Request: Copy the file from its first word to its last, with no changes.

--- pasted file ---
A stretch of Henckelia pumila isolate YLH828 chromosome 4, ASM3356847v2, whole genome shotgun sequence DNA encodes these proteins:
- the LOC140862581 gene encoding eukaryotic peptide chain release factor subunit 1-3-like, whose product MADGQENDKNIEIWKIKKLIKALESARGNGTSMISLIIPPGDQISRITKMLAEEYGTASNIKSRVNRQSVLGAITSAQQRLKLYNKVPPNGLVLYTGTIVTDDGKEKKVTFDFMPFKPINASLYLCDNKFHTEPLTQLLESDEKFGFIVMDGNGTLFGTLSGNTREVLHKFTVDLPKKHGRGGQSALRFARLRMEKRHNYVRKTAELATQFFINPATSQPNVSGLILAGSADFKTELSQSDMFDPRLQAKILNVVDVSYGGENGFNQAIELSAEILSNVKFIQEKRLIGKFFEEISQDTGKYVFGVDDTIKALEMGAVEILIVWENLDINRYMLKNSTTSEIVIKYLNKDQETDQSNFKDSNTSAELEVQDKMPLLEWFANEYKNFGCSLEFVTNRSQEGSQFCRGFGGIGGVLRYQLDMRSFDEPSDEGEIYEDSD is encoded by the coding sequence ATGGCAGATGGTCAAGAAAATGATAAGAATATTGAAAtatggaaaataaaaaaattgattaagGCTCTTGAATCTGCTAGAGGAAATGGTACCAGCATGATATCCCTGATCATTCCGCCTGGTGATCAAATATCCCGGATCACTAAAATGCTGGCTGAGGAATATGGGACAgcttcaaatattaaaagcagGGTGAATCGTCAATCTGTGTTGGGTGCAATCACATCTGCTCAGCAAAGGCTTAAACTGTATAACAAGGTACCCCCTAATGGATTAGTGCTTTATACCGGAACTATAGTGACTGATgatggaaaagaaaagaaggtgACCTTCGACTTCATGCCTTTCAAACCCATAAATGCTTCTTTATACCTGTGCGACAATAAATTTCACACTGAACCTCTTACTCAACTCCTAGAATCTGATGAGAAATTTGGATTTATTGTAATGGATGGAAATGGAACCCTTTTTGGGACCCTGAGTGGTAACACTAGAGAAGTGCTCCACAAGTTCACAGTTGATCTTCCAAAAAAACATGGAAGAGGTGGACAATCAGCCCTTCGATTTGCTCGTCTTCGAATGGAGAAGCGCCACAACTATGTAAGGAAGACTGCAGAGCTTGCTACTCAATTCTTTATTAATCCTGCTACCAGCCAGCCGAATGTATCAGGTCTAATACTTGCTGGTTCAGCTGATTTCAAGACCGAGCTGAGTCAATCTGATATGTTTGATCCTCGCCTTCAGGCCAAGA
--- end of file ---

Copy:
A stretch of Henckelia pumila isolate YLH828 chromosome 4, ASM3356847v2, whole genome shotgun sequence DNA encodes these proteins:
- the LOC140862581 gene encoding eukaryotic peptide chain release factor subunit 1-3-like, whose product MADGQENDKNIEIWKIKKLIKALESARGNGTSMISLIIPPGDQISRITKMLAEEYGTASNIKSRVNRQSVLGAITSAQQRLKLYNKVPPNGLVLYTGTIVTDDGKEKKVTFDFMPFKPINASLYLCDNKFHTEPLTQLLESDEKFGFIVMDGNGTLFGTLSGNTREVLHKFTVDLPKKHGRGGQSALRFARLRMEKRHNYVRKTAELATQFFINPATSQPNVSGLILAGSADFKTELSQSDMFDPRLQAKILNVVDVSYGGENGFNQAIELSAEILSNVKFIQEKRLIGKFFEEISQDTGKYVFGVDDTIKALEMGAVEILIVWENLDINRYMLKNSTTSEIVIKYLNKDQETDQSNFKDSNTSAELEVQDKMPLLEWFANEYKNFGCSLEFVTNRSQEGSQFCRGFGGIGGVLRYQLDMRSFDEPSDEGEIYEDSD is encoded by the coding sequence ATGGCAGATGGTCAAGAAAATGATAAGAATATTGAAAtatggaaaataaaaaaattgattaagGCTCTTGAATCTGCTAGAGGAAATGGTACCAGCATGATATCCCTGATCATTCCGCCTGGTGATCAAATATCCCGGATCACTAAAATGCTGGCTGAGGAATATGGGACAgcttcaaatattaaaagcagGGTGAATCGTCAATCTGTGTTGGGTGCAATCACATCTGCTCAGCAAAGGCTTAAACTGTATAACAAGGTACCCCCTAATGGATTAGTGCTTTATACCGGAACTATAGTGACTGATgatggaaaagaaaagaaggtgACCTTCGACTTCATGCCTTTCAAACCCATAAATGCTTCTTTATACCTGTGCGACAATAAATTTCACACTGAACCTCTTACTCAACTCCTAGAATCTGATGAGAAATTTGGATTTATTGTAATGGATGGAAATGGAACCCTTTTTGGGACCCTGAGTGGTAACACTAGAGAAGTGCTCCACAAGTTCACAGTTGATCTTCCAAAAAAACATGGAAGAGGTGGACAATCAGCCCTTCGATTTGCTCGTCTTCGAATGGAGAAGCGCCACAACTATGTAAGGAAGACTGCAGAGCTTGCTACTCAATTCTTTATTAATCCTGCTACCAGCCAGCCGAATGTATCAGGTCTAATACTTGCTGGTTCAGCTGATTTCAAGACCGAGCTGAGTCAATCTGATATGTTTGATCCTCGCCTTCAGGCCAAGA